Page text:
The MacBook Pro 2018 15-inch is a powerful pro notebook with a fantastic design. However, in its bid to appeal to the mass market, it might turn off some professionals.
- Fantastic design
- True Tone works well when you want it
- Touch Bar is improving
- Very good performance
- Lack of ports
- Keyboard still feels a little flat
The new MacBook Pro is an odd release – Apple typically surrounds new product launches with a lot of pomp and circumstance, but the unveiling of its 2018 pro laptop was pretty subdued. Even if it offers a huge upgrade over the 2017 MacBook Pro.
Rather than making the launch a huge event, like the iPhone XS or having the new MacBook Pro take center stage at WWDC 2018, Apple shared its new professional laptop in a more intimate setting. And, like in previous generations, the new MacBook Pro 15 comes alongside a 13-inch model.
Even if Apple’s announcement was quieter than usual, it’s still excited about the new MacBook Pro. Because, while iPads and iPHones, as well as the 12-inch MacBook and MacBook Air, are aimed at everyday users, the MacBook Pro has always targeted creatives and professionals with a level of performance – and price – to match.
Still, Apple wants the MacBook Pro to have widespread appeal, as well. So, if you want the most powerful MacBook to date, you’ll adore the 15-inch MacBook Pro 2018.
There’s enough of a difference between the two sizes when it comes to components to warrant two separate reviews, and here we’ll be looking at the flagship 15-inch MacBook Pro.
Price and availability
As with previous versions of the MacBook Pro, the 2018 version comes in a variety of configurations and prices. The base configuration comes with a 2.2GHz, 6-core Intel Core i7 processor, Radeon Pro 555X graphics card, 16GB of DDR4 memory and 256GB SSD storage for $2,399 (£2,349, AU3,499).
There’s more than the base model, though – there are a ton of options to mix and match components to get the perfect 15-inch MacBook Pro for your needs and budget. If you do a lot of video editing, you can upgrade the processor, while saving cash by sticking with a smaller SSD if you plan to save your work to an external hard drive.
The MacBook Pro 2018 can be configured to add a 2.9GHz 6-core Intel Core i9 CPU for $400 (£350, AU$600) more, 32GB of RAM for $400 (£360, AU$640) more and an upgrade to the AMD Radeon Pro 560X for an additional $100 (£90, AU$160).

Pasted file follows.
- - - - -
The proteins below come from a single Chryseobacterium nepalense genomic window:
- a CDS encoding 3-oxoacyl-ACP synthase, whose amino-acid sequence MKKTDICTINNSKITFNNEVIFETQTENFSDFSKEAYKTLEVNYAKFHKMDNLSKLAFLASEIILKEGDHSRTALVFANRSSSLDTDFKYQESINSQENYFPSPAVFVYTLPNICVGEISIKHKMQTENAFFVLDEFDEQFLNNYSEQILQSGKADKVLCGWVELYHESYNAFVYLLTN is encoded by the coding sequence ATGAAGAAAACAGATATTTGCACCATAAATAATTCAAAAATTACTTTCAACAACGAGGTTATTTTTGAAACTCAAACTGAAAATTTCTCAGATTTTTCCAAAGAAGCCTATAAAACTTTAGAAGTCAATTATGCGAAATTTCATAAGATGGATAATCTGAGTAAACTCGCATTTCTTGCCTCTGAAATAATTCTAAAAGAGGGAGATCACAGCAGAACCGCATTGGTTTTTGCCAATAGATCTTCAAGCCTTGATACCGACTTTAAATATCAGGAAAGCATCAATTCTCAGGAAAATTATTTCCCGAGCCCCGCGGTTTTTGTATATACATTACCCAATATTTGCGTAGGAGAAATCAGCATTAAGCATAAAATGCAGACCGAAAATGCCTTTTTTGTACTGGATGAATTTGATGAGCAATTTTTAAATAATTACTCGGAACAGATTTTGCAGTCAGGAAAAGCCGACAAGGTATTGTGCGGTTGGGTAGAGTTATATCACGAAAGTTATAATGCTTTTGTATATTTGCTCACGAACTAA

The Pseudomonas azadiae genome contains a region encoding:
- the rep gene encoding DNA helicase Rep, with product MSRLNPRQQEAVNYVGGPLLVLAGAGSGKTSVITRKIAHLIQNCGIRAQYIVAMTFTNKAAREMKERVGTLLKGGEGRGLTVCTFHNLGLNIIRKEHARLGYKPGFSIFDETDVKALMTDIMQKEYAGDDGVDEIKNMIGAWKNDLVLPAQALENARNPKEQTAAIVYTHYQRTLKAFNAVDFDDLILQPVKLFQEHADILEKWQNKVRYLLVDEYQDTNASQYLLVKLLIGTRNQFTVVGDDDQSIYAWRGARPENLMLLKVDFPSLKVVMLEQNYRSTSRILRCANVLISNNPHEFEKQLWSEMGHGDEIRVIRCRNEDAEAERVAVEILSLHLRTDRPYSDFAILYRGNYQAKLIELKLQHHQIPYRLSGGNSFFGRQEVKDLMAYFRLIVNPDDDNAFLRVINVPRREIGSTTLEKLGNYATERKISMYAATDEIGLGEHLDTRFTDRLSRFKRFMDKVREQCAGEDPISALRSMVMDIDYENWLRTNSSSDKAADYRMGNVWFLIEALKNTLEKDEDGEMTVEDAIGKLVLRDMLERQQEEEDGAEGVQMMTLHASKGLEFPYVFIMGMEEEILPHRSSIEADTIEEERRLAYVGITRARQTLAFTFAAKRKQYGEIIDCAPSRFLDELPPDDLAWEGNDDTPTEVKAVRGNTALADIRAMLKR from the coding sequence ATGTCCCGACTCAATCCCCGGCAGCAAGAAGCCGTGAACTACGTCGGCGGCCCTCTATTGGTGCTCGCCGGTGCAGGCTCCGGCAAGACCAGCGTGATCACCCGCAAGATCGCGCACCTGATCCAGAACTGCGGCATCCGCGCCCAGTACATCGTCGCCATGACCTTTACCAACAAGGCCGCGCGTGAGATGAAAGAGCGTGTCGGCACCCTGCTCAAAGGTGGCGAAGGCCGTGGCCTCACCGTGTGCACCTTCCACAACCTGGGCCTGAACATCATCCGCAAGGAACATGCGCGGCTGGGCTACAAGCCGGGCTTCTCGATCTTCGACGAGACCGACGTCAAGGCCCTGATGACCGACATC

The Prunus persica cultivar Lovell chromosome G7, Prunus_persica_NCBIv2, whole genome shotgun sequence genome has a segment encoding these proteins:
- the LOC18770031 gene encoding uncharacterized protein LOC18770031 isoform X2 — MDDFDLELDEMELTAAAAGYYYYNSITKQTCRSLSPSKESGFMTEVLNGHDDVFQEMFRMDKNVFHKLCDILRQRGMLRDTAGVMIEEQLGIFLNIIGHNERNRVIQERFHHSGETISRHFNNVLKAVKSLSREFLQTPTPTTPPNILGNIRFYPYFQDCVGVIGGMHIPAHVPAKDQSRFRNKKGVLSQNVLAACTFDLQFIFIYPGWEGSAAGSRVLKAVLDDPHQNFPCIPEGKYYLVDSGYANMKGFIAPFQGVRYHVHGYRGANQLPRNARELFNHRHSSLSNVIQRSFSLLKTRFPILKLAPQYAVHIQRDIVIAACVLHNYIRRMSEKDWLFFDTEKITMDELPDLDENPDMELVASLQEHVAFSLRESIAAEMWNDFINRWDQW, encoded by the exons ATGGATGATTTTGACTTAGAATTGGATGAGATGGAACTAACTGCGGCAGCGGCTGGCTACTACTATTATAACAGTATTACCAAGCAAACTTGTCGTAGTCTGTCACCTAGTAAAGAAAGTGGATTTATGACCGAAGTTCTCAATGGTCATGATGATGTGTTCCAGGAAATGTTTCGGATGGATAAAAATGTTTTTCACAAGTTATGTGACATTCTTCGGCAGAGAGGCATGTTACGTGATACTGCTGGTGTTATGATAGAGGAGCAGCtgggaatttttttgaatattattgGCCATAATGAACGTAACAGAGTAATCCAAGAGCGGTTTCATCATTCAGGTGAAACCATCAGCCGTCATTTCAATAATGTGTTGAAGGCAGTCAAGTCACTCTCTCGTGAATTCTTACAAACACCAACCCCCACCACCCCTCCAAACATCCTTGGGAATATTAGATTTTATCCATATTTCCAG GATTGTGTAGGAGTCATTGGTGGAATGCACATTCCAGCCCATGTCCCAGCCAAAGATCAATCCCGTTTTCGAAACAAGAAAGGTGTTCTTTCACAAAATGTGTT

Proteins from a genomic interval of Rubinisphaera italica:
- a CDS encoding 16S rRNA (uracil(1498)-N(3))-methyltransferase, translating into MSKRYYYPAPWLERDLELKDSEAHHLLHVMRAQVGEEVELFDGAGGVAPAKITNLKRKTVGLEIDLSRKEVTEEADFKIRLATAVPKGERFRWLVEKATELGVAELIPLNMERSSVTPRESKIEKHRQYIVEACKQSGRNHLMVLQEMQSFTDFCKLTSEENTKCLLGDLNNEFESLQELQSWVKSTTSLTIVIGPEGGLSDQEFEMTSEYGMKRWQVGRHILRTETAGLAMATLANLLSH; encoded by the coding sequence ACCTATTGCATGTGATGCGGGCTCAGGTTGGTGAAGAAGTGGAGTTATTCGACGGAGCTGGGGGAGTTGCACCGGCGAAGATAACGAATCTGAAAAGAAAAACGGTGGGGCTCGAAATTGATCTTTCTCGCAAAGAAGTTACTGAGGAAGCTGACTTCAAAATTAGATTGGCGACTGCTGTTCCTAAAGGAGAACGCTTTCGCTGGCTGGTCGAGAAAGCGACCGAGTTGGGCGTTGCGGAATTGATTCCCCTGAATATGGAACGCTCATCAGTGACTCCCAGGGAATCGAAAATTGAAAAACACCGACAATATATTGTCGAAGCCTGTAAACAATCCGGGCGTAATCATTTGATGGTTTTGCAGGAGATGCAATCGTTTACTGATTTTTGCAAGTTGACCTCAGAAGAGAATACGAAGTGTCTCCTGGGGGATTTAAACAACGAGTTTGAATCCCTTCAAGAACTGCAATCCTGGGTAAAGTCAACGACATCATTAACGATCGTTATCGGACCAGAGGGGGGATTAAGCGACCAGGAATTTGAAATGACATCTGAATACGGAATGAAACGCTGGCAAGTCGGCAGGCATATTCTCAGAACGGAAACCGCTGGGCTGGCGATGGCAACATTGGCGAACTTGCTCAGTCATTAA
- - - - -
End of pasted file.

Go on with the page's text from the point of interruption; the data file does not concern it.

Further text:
Apple has also added an option for Radeon Pro Vega graphics. This will set you back $250 (£225, AU$400) for the Radeon Pro Vega 16, and $350 (£315, AU$560) for the Radeon Pro Vega 20. Though, you’ll have to go for at least a 512GB SSD for this graphics option.
You can upgrade the storage to a 512GB SSD for $200/£180/AU$320, 1TB SSD for $600/£540/AU$960, 2TB SSD for $1,400/£1,260/AU$2,240 and a 4TB SSD for $3,400/£3,060/AU$5,440.
It’s definitely an expensive device, but the MacBook Pro is worth it. It’s also noteworthy that the base configuration of the MacBook Pro doesn’t cost more than last year’s model. So, you can get a nice upgrade in specs, without an upgrade in price.
If you’re looking for a Windows 10 alternative, then the new Dell XPS 15 2018 offers similar spec options, with an option for an Intel Core i9-8950HK, 32GB of DDR4 RAM and a 2TB of PCIe NVMe SSD costing $3,299 (about £2,460, AU$4,303). While this is a lot of money, it’s still cheaper than a similarly-specced MacBook Pro 2018, which costs $4,699 (£4,409, AU$7,139). That’s enough of a price gap to make you seriously consider the Dell, unless you’re wedded to macOS.
Apple’s MacBook Pros have been long lauded for their attractive designs, which fit powerful components into slim and light chassis, and Apple has taken a ‘if it’s not broke, don’t fix it’ approach with the MacBook Pro 2018.